With this being my 50th article, I figured I'd focus on the observation which means the most to me: South Africans' immaturity in terms of online behaviour.
South Africans are mostly angry, fearful and depressed, and nowhere is this mix more evident than online. If South Africa as a country is a melting pot, then the Internet is very definitely the fire underneath that pot.
Sometimes I wonder whether there's a deeper explanation behind some of the inexplicable online behaviour: maybe to do with older South Africans still enjoying freedom of speech following Apartheid's repression, or possibly to do with people still coming to terms with how to use the Internet as a relatively new entry to South Africa.
In reality, however, I think the Internet is simply a safety valve for the feelings and thoughts we know are too politically incorrect to mention in real life.
Matters in politics, economies and social interaction are still very black and white, literally and figuratively.
If somebody isn't your friend, they're automatically more likely to be trying to either steal from you or make you look stupid, and a surprising number of people react exactly like that to the anti-celebrities in current affairs or in the comments fields of news stories.
People a lot of South Africans love to hate: Justin Bieber, Jacob Zuma, Julius Malema, Nazir Alli, Angie Motshekga, journalists, whoever devises the prices of Ster Kinekor's chocolates, and that person who just wrote that article online you completely disagree with.
With my previous 49 MyNews24 articles I'll admit that I've deliberately gone for some of the hardest and least popular topics, from being sympathetic to the ANC to advocating the purchasing of e-Tags and defending religious people from smug atheists.
Despite all of my articles being reasonably lengthy and substantiated, the overwhelming response - and I've had over 2 000 of them on my articles - is always 'How much is [party X] paying you?' at best and 'You complete *$&#&&$%, you shouldn't be $&#*(%% with a (#(@))#*!' at its worst.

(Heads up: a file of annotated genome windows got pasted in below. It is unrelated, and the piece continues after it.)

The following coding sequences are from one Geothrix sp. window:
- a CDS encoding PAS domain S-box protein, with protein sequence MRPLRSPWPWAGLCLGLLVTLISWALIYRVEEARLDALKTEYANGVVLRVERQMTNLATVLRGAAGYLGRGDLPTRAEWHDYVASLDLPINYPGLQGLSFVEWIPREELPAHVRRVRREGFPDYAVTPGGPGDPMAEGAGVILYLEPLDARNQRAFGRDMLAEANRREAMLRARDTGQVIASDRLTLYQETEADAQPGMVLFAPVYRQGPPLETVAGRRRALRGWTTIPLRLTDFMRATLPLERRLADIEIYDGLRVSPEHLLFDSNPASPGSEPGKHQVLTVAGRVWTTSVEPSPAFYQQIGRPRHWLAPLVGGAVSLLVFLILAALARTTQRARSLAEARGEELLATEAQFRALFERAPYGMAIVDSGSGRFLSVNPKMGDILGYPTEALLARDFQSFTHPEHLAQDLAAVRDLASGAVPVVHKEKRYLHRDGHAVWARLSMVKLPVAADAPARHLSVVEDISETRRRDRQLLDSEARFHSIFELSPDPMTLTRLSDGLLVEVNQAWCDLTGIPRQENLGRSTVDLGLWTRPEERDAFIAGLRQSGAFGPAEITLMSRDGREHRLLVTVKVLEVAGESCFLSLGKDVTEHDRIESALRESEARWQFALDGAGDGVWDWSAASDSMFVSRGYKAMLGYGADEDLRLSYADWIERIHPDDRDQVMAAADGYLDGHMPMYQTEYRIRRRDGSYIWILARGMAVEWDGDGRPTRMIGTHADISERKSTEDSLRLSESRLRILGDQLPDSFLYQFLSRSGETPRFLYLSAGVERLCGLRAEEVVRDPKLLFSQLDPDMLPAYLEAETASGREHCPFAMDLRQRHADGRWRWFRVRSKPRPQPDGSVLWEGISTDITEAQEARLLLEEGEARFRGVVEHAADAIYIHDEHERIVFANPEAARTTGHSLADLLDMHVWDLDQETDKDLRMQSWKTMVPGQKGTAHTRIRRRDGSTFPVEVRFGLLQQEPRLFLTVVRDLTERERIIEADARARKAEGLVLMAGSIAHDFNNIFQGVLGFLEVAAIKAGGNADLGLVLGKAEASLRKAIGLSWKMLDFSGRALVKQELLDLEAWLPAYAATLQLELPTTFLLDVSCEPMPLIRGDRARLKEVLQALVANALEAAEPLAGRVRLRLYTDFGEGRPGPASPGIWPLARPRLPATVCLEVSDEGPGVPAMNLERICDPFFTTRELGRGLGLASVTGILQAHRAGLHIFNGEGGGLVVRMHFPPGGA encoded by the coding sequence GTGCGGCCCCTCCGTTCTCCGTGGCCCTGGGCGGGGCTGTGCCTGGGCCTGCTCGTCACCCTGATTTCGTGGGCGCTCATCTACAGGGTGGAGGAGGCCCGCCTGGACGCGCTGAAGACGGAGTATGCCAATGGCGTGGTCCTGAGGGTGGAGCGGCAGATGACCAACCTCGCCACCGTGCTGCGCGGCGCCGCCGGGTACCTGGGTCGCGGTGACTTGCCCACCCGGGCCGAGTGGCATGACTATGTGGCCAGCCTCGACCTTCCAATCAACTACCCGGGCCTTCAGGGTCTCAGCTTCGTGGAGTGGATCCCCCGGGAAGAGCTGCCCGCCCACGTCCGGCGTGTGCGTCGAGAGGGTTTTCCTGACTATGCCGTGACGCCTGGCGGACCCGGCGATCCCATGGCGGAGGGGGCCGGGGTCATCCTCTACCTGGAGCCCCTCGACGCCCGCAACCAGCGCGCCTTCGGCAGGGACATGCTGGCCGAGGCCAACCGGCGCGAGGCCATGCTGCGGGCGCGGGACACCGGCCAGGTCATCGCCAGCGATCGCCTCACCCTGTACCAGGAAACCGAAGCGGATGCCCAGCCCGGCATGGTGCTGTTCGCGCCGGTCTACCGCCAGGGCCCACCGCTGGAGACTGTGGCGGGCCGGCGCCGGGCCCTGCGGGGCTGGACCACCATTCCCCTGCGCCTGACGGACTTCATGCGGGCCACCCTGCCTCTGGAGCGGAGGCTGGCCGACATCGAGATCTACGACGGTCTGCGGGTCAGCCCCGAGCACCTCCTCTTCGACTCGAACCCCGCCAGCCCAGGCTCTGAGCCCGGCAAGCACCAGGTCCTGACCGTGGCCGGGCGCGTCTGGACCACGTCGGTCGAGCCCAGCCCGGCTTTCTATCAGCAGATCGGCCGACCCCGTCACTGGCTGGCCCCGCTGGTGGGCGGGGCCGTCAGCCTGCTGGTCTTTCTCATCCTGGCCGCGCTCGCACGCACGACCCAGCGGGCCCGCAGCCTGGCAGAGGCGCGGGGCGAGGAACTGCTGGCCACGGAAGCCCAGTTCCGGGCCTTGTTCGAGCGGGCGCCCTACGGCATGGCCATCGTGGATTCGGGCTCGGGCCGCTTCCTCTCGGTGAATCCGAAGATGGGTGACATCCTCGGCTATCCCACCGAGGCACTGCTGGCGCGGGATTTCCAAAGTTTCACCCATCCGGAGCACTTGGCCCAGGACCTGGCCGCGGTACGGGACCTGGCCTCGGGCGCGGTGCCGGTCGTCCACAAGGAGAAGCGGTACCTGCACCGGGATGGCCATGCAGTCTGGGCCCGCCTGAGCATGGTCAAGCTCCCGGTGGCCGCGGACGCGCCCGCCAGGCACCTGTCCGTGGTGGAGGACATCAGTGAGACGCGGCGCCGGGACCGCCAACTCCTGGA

It'd get a bit disheartening, but clearly if I've stuck it out for this long its because of one simple recognition which a lot of the commentators on my articles and others don't seem to have quite grasped yet: all people are generally well-meaning, because we all believe that we're the heroes of our personal stories.
Do I believe that Jacob Zuma deserves all the thoughtless ire, as yet another commentator refers to him as 'Showerhead', as if that's the most original and clever thing in the world to say?
Do I personally hate Nazir Alli or Julius Malema? Not a chance. I've actually met with Nazir and he seems like a nice guy in his personal capacity, and as for Julius I think he's misguided but at least he's proactive and refuses to be ignored.
An obvious comparison I have to draw is to World War 2, where the Americans were under the full brunt of their own anti-Japanese propaganda, de-humanizing the enemy. It's that sort of de-humanizing which allowed them to cheer when The Bomb dropped on Japan, and the real human cost to the Japanese is still being recounted through empathetic documentaries.
Hating somebody you don't know is easy, but it's not right. A great quote I read yesterday was this: "Resenting your enemies is like drinking poison and hoping they die."
My greatest regret is growing up in an age where it's considered fashionable to insult somebody, and the concepts of 'trust' and 'mutual respect' are forgotten relics of the hippy era.
You're welcome to disagree with me, and no doubt many readers will: however, don't turn me into a faceless Japanese enemy to nuke.
The sooner we all take a step back to consider the reasons why people act like they do, the sooner we'll be able to modulate our reactions in a manner which brings about the change we want to see in the world.
Try it: Mandela (the icon/concept, not just the man) would want you to.
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